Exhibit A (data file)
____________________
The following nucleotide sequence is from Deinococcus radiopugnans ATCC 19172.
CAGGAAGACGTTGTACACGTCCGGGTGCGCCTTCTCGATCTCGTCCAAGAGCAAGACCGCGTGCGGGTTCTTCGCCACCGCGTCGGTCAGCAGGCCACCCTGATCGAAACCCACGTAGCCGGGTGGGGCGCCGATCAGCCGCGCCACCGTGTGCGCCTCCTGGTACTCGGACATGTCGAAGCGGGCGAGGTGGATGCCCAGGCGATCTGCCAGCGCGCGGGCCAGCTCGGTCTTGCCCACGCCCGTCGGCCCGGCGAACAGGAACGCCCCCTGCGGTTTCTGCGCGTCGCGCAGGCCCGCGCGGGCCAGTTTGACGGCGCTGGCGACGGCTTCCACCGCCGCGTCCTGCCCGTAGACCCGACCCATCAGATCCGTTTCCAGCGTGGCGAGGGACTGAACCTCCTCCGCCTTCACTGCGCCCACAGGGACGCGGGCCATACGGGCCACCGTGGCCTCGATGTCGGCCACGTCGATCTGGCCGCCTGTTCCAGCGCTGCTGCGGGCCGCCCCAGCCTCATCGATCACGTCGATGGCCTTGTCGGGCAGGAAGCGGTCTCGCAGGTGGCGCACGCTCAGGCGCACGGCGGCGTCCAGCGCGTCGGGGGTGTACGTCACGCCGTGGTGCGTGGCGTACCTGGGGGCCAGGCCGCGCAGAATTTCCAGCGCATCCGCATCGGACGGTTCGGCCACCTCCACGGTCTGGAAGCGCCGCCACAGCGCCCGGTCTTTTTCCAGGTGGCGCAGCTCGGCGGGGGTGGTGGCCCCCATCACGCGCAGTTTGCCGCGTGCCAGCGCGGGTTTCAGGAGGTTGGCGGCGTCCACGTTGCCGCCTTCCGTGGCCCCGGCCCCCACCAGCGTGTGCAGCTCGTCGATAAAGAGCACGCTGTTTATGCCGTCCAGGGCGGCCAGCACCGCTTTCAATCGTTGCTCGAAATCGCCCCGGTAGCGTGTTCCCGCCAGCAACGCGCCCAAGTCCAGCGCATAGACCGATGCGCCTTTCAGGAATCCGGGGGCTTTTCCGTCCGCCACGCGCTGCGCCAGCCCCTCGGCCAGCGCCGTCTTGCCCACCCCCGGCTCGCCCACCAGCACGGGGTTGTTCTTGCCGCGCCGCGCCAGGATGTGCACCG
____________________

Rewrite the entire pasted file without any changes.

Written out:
The following nucleotide sequence is from Deinococcus radiopugnans ATCC 19172.
CAGGAAGACGTTGTACACGTCCGGGTGCGCCTTCTCGATCTCGTCCAAGAGCAAGACCGCGTGCGGGTTCTTCGCCACCGCGTCGGTCAGCAGGCCACCCTGATCGAAACCCACGTAGCCGGGTGGGGCGCCGATCAGCCGCGCCACCGTGTGCGCCTCCTGGTACTCGGACATGTCGAAGCGGGCGAGGTGGATGCCCAGGCGATCTGCCAGCGCGCGGGCCAGCTCGGTCTTGCCCACGCCCGTCGGCCCGGCGAACAGGAACGCCCCCTGCGGTTTCTGCGCGTCGCGCAGGCCCGCGCGGGCCAGTTTGACGGCGCTGGCGACGGCTTCCACCGCCGCGTCCTGCCCGTAGACCCGACCCATCAGATCCGTTTCCAGCGTGGCGAGGGACTGAACCTCCTCCGCCTTCACTGCGCCCACAGGGACGCGGGCCATACGGGCCACCGTGGCCTCGATGTCGGCCACGTCGATCTGGCCGCCTGTTCCAGCGCTGCTGCGGGCCGCCCCAGCCTCATCGATCACGTCGATGGCCTTGTCGGGCAGGAAGCGGTCTCGCAGGTGGCGCACGCTCAGGCGCACGGCGGCGTCCAGCGCGTCGGGGGTGTACGTCACGCCGTGGTGCGTGGCGTACCTGGGGGCCAGGCCGCGCAGAATTTCCAGCGCATCCGCATCGGACGGTTCGGCCACCTCCACGGTCTGGAAGCGCCGCCACAGCGCCCGGTCTTTTTCCAGGTGGCGCAGCTCGGCGGGGGTGGTGGCCCCCATCACGCGCAGTTTGCCGCGTGCCAGCGCGGGTTTCAGGAGGTTGGCGGCGTCCACGTTGCCGCCTTCCGTGGCCCCGGCCCCCACCAGCGTGTGCAGCTCGTCGATAAAGAGCACGCTGTTTATGCCGTCCAGGGCGGCCAGCACCGCTTTCAATCGTTGCTCGAAATCGCCCCGGTAGCGTGTTCCCGCCAGCAACGCGCCCAAGTCCAGCGCATAGACCGATGCGCCTTTCAGGAATCCGGGGGCTTTTCCGTCCGCCACGCGCTGCGCCAGCCCCTCGGCCAGCGCCGTCTTGCCCACCCCCGGCTCGCCCACCAGCACGGGGTTGTTCTTGCCGCGCCGCGCCAGGATGTGCACCG